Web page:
Differences arise between countries and threaten to create a real divide on the continent.
Europe is not digitizing fast enough. This is the message sent on Thursday by a report published by the European Investment Bank (EIB): “An integral part of business survival” since the pandemic, the digital transition of some European companies is too slow and threatens Europe. United States.
Without investment in digitization, “some European companies are at risk of being sidelined,” the bank warns in its report.
In the United States, nearly six in 10 companies (58%) have taken advantage of the health crisis to accelerate their digital transition, compared to just 46% of European companies, notes the EIB, which killed 13,500 European and US companies between April. polled and July 2021. In Central and Eastern Europe, as well as in France, the percentage actually drops to 37%, compared to 48% in the west and north of the old continent.
In terms of advanced technologies such as 3D printing or virtual reality, US companies are also one step ahead, with two-thirds of them using them in their operations, compared to 61% of European companies.
Consequences on the labor market
“When it comes to digitization, the overall divide between the EU and the US is mainly explained by the greater preponderance of small businesses in the European economy,” the report said.
Compared to large groups, “small businesses are less likely to adopt digital technologies,” adds EIB chief economist Debora Revoltella.
A discrepancy explained by “several factors”, such as “the difficulty of finding qualified staff and financing the transition,” said Désirée Rückert, an economist at the EIB. “In addition, small businesses in the United States are more digitized on average,” adds the Luxembourg-based bank. An important advantage, given the many benefits of digitization that emerge in the report.
“Companies that have adopted digital technologies have better managed the disruption caused by the Covid-19 pandemic,” the EIB said.
Since the start of the health crisis, their revenues have also fallen less than those of companies less committed to the digital transition. Finally, the leaders of the most advanced digitization companies are relatively more optimistic about their one-year outlook.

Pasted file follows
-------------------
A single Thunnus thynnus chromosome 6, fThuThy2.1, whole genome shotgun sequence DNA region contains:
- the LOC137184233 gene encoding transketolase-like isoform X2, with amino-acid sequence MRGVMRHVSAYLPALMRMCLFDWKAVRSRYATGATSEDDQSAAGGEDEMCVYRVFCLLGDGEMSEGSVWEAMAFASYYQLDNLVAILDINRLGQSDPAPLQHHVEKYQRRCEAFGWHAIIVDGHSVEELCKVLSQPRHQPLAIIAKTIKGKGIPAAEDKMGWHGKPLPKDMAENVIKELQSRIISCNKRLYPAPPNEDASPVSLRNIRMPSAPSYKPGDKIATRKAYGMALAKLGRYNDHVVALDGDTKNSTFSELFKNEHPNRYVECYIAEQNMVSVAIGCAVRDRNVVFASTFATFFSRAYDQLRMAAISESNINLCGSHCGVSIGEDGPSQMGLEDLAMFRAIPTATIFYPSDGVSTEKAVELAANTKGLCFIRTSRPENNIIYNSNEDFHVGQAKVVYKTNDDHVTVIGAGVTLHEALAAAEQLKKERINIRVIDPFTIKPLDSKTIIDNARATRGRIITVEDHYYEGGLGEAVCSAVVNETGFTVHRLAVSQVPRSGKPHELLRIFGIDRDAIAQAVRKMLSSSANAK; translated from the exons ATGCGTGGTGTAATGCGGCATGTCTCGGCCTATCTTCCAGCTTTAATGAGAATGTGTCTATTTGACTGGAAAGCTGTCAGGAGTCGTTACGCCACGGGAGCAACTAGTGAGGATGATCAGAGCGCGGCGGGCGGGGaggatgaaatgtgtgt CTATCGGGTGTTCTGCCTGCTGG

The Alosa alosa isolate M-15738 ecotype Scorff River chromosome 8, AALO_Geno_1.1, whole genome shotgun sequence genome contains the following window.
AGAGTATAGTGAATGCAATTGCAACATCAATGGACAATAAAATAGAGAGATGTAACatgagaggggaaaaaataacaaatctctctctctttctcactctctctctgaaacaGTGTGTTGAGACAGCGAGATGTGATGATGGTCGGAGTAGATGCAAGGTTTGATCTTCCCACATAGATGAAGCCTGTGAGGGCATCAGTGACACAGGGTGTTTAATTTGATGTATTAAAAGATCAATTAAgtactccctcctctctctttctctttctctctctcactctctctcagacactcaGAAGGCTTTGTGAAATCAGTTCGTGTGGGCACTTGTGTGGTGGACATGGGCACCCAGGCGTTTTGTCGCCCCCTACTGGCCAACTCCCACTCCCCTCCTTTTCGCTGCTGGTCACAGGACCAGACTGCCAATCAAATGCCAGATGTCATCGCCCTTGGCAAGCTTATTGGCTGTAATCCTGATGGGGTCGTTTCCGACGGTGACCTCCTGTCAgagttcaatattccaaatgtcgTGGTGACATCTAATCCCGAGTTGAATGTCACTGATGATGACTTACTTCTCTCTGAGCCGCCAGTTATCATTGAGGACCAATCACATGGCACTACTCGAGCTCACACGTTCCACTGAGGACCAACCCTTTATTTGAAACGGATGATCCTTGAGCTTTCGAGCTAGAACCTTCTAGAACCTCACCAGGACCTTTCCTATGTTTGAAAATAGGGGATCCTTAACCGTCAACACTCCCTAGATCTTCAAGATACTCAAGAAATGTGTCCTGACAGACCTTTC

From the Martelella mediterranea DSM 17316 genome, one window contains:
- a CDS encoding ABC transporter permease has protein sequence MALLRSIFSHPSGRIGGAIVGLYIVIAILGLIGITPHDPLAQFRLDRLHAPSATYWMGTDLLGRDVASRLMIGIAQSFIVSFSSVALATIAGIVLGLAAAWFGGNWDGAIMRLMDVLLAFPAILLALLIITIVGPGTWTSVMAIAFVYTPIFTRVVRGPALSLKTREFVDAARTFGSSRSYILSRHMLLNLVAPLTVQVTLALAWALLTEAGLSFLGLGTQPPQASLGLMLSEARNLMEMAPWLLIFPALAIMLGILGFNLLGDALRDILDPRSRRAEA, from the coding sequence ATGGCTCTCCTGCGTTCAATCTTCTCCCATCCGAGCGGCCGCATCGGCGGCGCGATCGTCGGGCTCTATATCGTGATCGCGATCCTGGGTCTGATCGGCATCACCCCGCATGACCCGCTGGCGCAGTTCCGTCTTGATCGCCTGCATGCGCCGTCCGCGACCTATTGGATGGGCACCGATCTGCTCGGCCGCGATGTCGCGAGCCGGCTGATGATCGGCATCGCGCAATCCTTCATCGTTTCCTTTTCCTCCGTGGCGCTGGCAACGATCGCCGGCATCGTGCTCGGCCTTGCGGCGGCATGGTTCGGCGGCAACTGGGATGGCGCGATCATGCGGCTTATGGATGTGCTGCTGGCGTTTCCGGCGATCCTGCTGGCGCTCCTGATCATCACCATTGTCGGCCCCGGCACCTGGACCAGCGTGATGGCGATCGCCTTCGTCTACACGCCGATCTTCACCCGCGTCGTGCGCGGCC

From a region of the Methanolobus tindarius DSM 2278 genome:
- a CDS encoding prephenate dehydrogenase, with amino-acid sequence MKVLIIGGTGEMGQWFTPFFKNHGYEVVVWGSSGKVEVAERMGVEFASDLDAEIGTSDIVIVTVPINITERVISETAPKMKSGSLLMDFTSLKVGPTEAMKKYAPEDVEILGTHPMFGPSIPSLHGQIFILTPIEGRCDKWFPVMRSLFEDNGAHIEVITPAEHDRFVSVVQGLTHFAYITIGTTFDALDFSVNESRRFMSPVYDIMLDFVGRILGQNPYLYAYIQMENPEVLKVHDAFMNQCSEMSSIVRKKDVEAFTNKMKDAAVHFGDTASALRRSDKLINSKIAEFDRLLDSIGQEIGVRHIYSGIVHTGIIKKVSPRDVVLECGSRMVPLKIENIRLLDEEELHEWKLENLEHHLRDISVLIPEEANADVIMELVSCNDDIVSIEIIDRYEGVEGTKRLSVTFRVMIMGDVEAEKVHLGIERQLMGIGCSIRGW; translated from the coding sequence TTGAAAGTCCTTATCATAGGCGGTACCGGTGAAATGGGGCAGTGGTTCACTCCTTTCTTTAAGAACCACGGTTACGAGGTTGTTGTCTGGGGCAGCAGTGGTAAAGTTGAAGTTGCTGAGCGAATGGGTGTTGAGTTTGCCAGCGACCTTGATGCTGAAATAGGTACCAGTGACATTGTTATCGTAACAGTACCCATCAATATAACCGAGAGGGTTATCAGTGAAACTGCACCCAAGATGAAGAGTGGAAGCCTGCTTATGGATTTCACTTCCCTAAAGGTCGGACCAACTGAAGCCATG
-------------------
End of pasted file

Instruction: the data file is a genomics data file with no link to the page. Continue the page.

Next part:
In addition to waving the carrot of digitization, the EIB is also waving the stick: the delay of certain companies “brings risks to the labor market”.
“In Europe, 31% of employees are associated with companies that don’t invest in the digital sphere” (22% in the United States), she says.
However, among those companies resistant to the digital transition, those that have reduced their workforces after the pandemic outnumber those that have increased them.
In an effort to explain the digital backwardness of certain companies, the EIB identifies several brakes.
For example, nearly one in six European companies considers poor access to digital infrastructure a “major obstacle” in their digitization process. In addition, “many companies expect that robotization will lead to job destruction, a fear “particularly proven among companies in Central and Eastern Europe”.
Between the Finnish or Maltese digital champions and these hesitant companies, “Europe is facing a growing digital divide”, the EIB warns. And this gap could widen in the coming years, judging by the differing investment priorities of European companies over the next three years.
The most advanced in the digital transition say they want to develop their business, while the least committed focus on simply innovating their production tools. To help them catch up, the EIB provides targeted financial support to SMEs in particular.
“We are concerned about SMEs, the European economy is largely based on their dynamism,” emphasizes Christoph Weiss, EIB economist. “We need to find the right political instrument” to accelerate their digital transition, he concludes.